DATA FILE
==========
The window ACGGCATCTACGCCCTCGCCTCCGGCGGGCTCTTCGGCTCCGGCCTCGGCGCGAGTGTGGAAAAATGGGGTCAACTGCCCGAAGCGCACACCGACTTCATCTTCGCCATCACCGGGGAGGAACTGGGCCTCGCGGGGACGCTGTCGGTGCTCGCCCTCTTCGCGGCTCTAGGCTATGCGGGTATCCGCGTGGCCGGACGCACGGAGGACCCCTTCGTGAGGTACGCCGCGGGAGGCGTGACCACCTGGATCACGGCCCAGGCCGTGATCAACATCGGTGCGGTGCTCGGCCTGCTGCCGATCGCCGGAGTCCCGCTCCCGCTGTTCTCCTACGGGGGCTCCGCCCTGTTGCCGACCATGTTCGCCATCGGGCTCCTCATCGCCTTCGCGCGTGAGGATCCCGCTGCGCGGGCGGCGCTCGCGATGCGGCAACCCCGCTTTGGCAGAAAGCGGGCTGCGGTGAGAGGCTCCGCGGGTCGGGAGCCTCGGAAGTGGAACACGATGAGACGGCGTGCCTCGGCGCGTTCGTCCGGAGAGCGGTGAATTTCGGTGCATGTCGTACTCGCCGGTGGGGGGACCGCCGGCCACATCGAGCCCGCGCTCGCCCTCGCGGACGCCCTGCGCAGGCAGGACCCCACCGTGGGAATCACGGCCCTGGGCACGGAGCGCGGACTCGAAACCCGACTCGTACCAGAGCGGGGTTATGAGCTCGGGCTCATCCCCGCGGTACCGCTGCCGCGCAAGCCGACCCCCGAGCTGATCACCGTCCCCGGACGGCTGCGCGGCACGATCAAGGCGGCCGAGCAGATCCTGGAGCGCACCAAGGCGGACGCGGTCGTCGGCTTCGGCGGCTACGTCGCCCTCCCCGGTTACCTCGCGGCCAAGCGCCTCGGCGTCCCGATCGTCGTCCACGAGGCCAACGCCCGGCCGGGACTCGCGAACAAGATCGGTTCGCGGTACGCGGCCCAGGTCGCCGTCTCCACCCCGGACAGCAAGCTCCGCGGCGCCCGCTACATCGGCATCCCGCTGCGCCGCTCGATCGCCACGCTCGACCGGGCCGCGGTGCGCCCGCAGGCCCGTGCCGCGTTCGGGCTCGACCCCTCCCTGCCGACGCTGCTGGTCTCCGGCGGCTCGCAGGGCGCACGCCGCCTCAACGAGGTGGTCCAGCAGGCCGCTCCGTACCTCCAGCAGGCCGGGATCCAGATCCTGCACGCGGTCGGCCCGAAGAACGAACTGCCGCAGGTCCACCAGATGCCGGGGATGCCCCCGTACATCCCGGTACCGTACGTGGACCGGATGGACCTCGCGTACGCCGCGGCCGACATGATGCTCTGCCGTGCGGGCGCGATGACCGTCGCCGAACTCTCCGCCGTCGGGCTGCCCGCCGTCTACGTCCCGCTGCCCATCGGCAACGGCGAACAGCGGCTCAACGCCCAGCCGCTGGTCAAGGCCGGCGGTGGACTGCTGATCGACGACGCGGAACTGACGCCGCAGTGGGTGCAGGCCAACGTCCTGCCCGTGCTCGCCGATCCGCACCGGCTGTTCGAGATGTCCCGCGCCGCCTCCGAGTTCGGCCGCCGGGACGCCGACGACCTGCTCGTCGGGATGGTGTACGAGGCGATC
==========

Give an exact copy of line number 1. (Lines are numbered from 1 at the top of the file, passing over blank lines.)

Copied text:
The window ACGGCATCTACGCCCTCGCCTCCGGCGGGCTCTTCGGCTCCGGCCTCGGCGCGAGTGTGGAAAAATGGGGTCAACTGCCCGAAGCGCACACCGACTTCATCTTCGCCATCACCGGGGAGGAACTGGGCCTCGCGGGGACGCTGTCGGTGCTCGCCCTCTTCGCGGCTCTAGGCTATGCGGGTATCCGCGTGGCCGGACGCACGGAGGACCCCTTCGTGAGGTACGCCGCGGGAGGCGTGACCACCTGGATCACGGCCCAGGCCGTGATCAACATCGGTGCGGTGCTCGGCCTGCTGCCGATCGCCGGAGTCCCGCTCCCGCTGTTCTCCTACGGGGGCTCCGCCCTGTTGCCGACCATGTTCGCCATCGGGCTCCTCATCGCCTTCGCGCGTGAGGATCCCGCTGCGCGGGCGGCGCTCGCGATGCGGCAACCCCGCTTTGGCAGAAAGCGGGCTGCGGTGAGAGGCTCCGCGGGTCGGGAGCCTCGGAAGTGGAACACGATGAGACGGCGTGCCTCGGCGCGTTCGTCCGGAGAGCGGTGAATTTCGGTGCATGTCGTACTCGCCGGTGGGGGGACCGCCGGCCACATCGAGCCCGCGCTCGCCCTCGCGGACGCCCTGCGCAGGCAGGACCCCACCGTGGGAATCACGGCCCTGGGCACGGAGCGCGGACTCGAAACCCGACTCGTACCAGAGCGGGGTTATGAGCTCGGGCTCATCCCCGCGGTACCGCTGCCGCGCAAGCCGACCCCCGAGCTGATCACCGTCCCCGGACGGCTGCGCGGCACGATCAAGGCGGCCGAGCAGATCCTGGAGCGCACCAAGGCGGACGCGGTCGTCGGCTTCGGCGGCTACGTCGCCCTCCCCGGTTACCTCGCGGCCAAGCGCCTCGGCGTCCCGATCGTCGTCCACGAGGCCAACGCCCGGCCGGGACTCGCGAACAAGATCGGTTCGCGGTACGCGGCCCAGGTCGCCGTCTCCACCCCGGACAGCAAGCTCCGCGGCGCCCGCTACATCGGCATCCCGCTGCGCCGCTCGATCGCCACGCTCGACCGGGCCGCGGTGCGCCCGCAGGCCCGTGCCGCGTTCGGGCTCGACCCCTCCCTGCCGACGCTGCTGGTCTCCGGCGGCTCGCAGGGCGCACGCCGCCTCAACGAGGTGGTCCAGCAGGCCGCTCCGTACCTCCAGCAGGCCGGGATCCAGATCCTGCACGCGGTCGGCCCGAAGAACGAACTGCCGCAGGTCCACCAGATGCCGGGGATGCCCCCGTACATCCCGGTACCGTACGTGGACCGGATGGACCTCGCGTACGCCGCGGCCGACATGATGCTCTGCCGTGCGGGCGCGATGACCGTCGCCGAACTCTCCGCCGTCGGGCTGCCCGCCGTCTACGTCCCGCTGCCCATCGGCAACGGCGAACAGCGGCTCAACGCCCAGCCGCTGGTCAAGGCCGGCGGTGGACTGCTGATCGACGACGCGGAACTGACGCCGCAGTGGGTGCAGGCCAACGTCCTGCCCGTGCTCGCCGATCCGCACCGGCTGTTCGAGATGTCCCGCGCCGCCTCCGAGTTCGGCCGCCGGGACGCCGACGACCTGCTCGTCGGGATGGTGTACGAGGCGATC